Finality (a poem)

Marriage
begins with paper
ends with it too.
Quite surprising
how perfunctory
a decade can be
summarized, detailed,
logged, filed.

The first page
two names.
A joining.
A future.
How crisp.
Clean.

The end page
same names.
Faults
factual.
No future.
How crumpled.
Torn.

Documents don’t contain
the screams
the accusations
the sleepless nights
but she hears them
as she reads:

I don’t love you anymore.
You don’t love me.
You need me
like a child needs a parent.
You exhaust me.
You hurt me.
Though you’re still here
you left a long time ago.
I can’t do this anymore.
I don’t love you anymore.

Don’t say that
you fucking liar.
I know you love me.
I know you love me.
I know you love me.
I know you do.
I know you do.
I know you do.
I know you…
I know you…
I know you…
I know…
I know…
I know…
I…
I…
I…

Every mend, un-mended.
Every stride, gone backward.
Every touch, rebuffed.
Every kind word, unheard.

He came back.

Why this.
Why that.
How this.
How that.
What about.
What about.
When this.
When that.
Why.
Why.
Why.

She shrugged.
Confused gaze
trained on him
unsure why she
fought so hard,
so long.

Done.
Drained.
Spent.
A bottomless
cup can be emptied.

Ending pages
within sight
on the table.
Yes, she thinks
with finality.

Let it be done.

Though, none of this
exists within those
officious pages.
A good thing too.
It’d make for a
horrid read.

Finality (a poem), by
Christina Schmidt, MA
armedwithcoffee.com


I can’t say that, I’m not lost and at fault /
I can’t say that, I don’t love the light and the dark /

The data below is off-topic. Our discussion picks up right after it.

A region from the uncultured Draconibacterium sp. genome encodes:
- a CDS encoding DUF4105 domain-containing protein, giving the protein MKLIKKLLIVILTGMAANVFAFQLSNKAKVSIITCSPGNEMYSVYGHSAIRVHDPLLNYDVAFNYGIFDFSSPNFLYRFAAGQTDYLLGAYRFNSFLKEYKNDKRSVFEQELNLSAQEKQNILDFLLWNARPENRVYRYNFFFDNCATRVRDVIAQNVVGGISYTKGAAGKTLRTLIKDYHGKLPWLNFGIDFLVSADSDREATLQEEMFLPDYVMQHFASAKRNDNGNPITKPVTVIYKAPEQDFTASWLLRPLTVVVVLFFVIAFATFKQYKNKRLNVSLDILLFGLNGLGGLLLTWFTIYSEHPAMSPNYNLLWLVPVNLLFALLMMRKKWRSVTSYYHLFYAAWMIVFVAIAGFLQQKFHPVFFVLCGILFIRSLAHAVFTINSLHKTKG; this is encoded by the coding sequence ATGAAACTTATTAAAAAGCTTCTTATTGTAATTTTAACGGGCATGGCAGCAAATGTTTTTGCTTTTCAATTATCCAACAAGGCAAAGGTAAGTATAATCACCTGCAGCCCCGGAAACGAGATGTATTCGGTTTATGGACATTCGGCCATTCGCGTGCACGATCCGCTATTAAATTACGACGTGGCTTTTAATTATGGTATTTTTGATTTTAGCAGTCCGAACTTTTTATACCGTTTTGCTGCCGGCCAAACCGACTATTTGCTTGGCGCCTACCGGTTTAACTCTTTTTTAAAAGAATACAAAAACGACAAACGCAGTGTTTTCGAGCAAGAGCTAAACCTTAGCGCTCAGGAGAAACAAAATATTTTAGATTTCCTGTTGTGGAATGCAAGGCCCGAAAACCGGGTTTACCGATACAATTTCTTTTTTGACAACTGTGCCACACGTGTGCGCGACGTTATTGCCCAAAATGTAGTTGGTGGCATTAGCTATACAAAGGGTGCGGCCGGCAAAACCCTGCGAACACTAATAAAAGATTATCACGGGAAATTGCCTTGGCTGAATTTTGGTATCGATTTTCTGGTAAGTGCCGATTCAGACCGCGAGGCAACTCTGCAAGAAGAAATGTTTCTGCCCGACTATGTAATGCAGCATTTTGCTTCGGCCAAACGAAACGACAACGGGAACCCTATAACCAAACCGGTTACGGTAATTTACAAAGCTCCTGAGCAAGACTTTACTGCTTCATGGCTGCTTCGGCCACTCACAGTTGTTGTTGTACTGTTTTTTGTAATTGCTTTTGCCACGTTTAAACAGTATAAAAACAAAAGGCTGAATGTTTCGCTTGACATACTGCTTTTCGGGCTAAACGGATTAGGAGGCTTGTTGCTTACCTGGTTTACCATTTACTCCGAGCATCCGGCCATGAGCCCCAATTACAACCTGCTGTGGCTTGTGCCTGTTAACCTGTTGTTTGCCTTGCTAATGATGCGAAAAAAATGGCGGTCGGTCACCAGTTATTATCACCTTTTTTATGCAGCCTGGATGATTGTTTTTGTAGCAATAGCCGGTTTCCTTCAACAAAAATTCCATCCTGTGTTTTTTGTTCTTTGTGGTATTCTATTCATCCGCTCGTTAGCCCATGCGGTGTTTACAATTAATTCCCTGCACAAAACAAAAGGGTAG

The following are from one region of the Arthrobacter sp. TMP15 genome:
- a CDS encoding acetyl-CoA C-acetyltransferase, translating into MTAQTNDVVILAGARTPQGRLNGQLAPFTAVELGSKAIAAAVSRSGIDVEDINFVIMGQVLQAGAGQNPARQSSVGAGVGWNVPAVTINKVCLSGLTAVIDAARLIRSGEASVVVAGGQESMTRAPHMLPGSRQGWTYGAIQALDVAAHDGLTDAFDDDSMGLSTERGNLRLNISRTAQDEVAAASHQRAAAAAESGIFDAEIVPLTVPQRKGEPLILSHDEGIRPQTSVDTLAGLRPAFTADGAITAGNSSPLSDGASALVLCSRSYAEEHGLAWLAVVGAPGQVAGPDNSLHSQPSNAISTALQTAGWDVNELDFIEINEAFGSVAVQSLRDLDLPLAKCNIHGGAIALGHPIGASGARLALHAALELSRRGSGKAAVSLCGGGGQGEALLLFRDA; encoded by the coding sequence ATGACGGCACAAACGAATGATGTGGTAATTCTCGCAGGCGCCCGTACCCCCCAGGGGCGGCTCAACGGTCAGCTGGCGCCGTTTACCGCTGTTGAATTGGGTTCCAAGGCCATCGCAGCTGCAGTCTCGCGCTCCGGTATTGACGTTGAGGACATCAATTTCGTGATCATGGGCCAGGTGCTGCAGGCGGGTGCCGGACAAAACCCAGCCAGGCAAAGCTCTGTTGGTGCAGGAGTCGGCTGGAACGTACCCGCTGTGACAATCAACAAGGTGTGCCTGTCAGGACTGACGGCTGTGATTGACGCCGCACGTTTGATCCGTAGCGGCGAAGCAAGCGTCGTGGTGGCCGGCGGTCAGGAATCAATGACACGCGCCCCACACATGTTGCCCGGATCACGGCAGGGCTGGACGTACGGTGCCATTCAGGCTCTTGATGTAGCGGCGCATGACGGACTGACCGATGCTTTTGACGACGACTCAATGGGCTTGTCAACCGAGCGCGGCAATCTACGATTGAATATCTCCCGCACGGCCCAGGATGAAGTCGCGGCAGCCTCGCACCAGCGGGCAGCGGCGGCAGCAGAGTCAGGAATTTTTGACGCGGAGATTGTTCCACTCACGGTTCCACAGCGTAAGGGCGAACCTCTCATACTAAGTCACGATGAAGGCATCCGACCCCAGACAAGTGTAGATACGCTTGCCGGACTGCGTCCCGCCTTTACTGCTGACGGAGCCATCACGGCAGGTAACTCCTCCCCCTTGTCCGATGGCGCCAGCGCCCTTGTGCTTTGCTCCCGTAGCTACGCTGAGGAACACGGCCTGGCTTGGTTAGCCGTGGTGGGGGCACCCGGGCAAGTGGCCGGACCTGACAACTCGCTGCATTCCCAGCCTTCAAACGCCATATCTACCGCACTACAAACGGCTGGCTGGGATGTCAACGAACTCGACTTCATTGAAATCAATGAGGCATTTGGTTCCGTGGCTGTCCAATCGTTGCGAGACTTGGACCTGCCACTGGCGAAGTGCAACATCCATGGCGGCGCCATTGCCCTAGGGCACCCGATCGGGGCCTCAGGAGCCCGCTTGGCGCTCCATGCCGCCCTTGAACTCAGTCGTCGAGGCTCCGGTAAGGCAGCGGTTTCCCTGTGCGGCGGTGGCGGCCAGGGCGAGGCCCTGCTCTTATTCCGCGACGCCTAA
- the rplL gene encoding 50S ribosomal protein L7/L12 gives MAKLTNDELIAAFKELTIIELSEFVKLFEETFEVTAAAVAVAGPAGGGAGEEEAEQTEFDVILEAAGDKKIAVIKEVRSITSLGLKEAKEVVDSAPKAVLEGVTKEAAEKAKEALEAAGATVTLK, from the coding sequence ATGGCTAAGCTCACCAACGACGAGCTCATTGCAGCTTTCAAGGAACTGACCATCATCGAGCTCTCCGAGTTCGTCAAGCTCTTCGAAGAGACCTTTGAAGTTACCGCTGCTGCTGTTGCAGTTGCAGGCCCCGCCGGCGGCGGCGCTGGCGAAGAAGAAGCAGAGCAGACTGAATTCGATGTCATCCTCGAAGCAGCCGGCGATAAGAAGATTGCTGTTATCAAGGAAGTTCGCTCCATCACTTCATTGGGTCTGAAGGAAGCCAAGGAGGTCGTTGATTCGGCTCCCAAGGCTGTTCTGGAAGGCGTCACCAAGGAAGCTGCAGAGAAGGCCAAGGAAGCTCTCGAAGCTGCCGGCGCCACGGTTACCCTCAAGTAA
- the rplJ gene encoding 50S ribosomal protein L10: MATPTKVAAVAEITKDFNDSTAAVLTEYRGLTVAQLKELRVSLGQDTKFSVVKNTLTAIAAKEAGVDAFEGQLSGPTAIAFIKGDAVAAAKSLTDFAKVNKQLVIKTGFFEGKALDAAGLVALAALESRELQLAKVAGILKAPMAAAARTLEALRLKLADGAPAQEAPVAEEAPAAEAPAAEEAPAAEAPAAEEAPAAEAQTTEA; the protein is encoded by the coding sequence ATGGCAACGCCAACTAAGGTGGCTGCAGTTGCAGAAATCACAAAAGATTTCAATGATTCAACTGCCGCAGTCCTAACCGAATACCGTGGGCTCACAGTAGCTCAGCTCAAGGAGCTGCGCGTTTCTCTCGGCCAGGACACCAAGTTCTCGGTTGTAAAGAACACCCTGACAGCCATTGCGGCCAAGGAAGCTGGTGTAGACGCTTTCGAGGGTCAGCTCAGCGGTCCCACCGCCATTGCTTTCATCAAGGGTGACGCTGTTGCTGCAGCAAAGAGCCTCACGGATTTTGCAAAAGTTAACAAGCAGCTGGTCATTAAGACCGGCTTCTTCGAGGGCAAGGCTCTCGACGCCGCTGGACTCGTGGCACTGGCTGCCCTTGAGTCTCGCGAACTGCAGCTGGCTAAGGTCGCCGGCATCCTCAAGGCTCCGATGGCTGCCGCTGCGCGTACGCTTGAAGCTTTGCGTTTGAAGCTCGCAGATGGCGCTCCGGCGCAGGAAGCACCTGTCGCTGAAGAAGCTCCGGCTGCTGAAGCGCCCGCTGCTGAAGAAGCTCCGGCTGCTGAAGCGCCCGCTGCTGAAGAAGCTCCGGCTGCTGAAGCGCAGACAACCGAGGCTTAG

I can’t say that, I don’t know that I am alive
“Say It Right” Nelly Furtado

Published by Christina Schmidt, MA

I'm an author and live in the vibrant city of Austin, Texas. Cheers, y'all.

24 thoughts on “Finality (a poem)

    1. Oh wow. I think it’s overly blunt, and every time I tried to “subtle” it down it became increasingly apologetic and unrealistic. So I went with blunt. But maybe I’m not being blunt. Maybe I’m reading between the lines with realism. You made me smile, I really appreciate your perspective. I needed that.

      Liked by 1 person

      1. I just really appreciated that with so few lines, you built up a love affair and completely tore it apart, and it felt like there were years of time and ages of pain inside those few lines.

        Liked by 1 person

  1. Witnessing the divorce of a loved one over the past few years has given me more insight than I ever wanted into this painful process. Your poem is raw and honest…isn’t that the essence of good writing? I’m sure it’s easy to feel so alone during this time. I believe your poem will help and heal others.

    Liked by 1 person

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